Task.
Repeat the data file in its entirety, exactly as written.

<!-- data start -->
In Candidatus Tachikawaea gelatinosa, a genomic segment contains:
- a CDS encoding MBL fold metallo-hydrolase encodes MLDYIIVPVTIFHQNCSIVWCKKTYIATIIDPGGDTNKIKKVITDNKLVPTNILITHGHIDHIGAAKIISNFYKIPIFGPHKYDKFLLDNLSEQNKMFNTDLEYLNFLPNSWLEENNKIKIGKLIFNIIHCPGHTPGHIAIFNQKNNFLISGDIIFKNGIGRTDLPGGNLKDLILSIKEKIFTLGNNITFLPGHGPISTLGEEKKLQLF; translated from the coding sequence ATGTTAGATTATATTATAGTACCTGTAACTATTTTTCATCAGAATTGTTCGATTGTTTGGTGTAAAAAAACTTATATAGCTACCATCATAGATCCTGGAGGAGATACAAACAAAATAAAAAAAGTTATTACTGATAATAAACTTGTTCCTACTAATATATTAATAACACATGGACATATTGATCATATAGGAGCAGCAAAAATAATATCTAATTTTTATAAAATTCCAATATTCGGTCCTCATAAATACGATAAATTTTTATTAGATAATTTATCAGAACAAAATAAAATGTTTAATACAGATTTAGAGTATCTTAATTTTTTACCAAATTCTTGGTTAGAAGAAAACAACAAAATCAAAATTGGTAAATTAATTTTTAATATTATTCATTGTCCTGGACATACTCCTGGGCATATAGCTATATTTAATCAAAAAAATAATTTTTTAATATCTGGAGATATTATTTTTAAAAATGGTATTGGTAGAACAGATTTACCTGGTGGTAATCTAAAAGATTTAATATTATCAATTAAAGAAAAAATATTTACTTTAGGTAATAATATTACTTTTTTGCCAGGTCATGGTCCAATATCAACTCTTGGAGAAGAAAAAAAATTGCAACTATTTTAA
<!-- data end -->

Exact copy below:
In Candidatus Tachikawaea gelatinosa, a genomic segment contains:
- a CDS encoding MBL fold metallo-hydrolase encodes MLDYIIVPVTIFHQNCSIVWCKKTYIATIIDPGGDTNKIKKVITDNKLVPTNILITHGHIDHIGAAKIISNFYKIPIFGPHKYDKFLLDNLSEQNKMFNTDLEYLNFLPNSWLEENNKIKIGKLIFNIIHCPGHTPGHIAIFNQKNNFLISGDIIFKNGIGRTDLPGGNLKDLILSIKEKIFTLGNNITFLPGHGPISTLGEEKKLQLF; translated from the coding sequence ATGTTAGATTATATTATAGTACCTGTAACTATTTTTCATCAGAATTGTTCGATTGTTTGGTGTAAAAAAACTTATATAGCTACCATCATAGATCCTGGAGGAGATACAAACAAAATAAAAAAAGTTATTACTGATAATAAACTTGTTCCTACTAATATATTAATAACACATGGACATATTGATCATATAGGAGCAGCAAAAATAATATCTAATTTTTATAAAATTCCAATATTCGGTCCTCATAAATACGATAAATTTTTATTAGATAATTTATCAGAACAAAATAAAATGTTTAATACAGATTTAGAGTATCTTAATTTTTTACCAAATTCTTGGTTAGAAGAAAACAACAAAATCAAAATTGGTAAATTAATTTTTAATATTATTCATTGTCCTGGACATACTCCTGGGCATATAGCTATATTTAATCAAAAAAATAATTTTTTAATATCTGGAGATATTATTTTTAAAAATGGTATTGGTAGAACAGATTTACCTGGTGGTAATCTAAAAGATTTAATATTATCAATTAAAGAAAAAATATTTACTTTAGGTAATAATATTACTTTTTTGCCAGGTCATGGTCCAATATCAACTCTTGGAGAAGAAAAAAAATTGCAACTATTTTAA